History and Significance
The Women's Charter was passed in 1961 to protect and advance the rights of women and girls in Singapore.
It is an act
“to provide for monogamous marriages and for the solemnatisation and registration of such marriages; to amend and consolidate the law relating to divorce, the rights and duties of married persons, the protection of family, the maintenance of wives and children and the punishment of offences against women and girls; and to provide for matters incidental thereto”.
Thus, it is a statute that brings together the regulation of the relationship between husband and wife and the relationship between parents and their children, termination of marriages and division of matrimonial assets.
The Women’s Charter applies to men and women in Singapore. It does not, however, apply to Muslim divorces, which in Singapore are governed by Muslim law and the Syariah Court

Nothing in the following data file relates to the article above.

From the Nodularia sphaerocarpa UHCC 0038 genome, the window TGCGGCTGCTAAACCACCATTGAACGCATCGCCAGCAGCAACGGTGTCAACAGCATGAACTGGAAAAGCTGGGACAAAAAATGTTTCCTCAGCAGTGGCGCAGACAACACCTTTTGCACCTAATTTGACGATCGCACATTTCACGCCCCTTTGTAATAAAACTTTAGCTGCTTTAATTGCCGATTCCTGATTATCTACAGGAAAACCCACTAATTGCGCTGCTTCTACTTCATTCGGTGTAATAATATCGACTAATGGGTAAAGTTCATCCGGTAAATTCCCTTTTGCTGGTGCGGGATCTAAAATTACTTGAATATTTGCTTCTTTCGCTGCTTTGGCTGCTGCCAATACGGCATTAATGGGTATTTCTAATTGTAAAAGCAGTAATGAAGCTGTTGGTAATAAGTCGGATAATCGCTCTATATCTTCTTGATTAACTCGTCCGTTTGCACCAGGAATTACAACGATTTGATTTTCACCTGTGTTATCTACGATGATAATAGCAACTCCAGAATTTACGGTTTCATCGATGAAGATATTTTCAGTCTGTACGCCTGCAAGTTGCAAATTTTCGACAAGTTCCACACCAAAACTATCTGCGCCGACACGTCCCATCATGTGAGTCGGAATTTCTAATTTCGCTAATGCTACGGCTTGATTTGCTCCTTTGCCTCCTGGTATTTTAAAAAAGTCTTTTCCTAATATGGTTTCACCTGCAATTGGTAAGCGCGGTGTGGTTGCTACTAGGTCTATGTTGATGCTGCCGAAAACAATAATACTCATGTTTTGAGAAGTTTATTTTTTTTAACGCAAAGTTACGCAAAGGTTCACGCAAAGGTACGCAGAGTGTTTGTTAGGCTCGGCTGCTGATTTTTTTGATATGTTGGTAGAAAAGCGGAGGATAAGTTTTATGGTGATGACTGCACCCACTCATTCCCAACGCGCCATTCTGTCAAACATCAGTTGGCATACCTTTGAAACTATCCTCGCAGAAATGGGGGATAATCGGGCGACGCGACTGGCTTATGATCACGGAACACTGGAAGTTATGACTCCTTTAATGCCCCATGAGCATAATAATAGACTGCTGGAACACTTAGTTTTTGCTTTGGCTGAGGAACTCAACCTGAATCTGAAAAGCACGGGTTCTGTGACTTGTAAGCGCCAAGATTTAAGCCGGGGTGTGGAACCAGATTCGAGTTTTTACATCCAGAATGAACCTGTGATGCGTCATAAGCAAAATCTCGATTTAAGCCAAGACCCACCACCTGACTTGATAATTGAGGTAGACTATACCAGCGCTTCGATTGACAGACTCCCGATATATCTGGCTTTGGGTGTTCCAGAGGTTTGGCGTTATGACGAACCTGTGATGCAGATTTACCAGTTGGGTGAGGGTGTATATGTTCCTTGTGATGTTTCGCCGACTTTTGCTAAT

SCWO and the Women’s Charter
In October 2010, the Ministry of Community Development, Youth and Sports (MCYS) called for public consultation on changes to the Women’s Charter.
The latest amendments to the Women’s Charter were passed in January 2011. The amended Charter introduces provisions to better prepare at-risk couples for marriage, to mitigate the impact of divorces, and to strengthen the enforcement of maintenance orders.
View the Women's Charter at Singapore Statutes Online.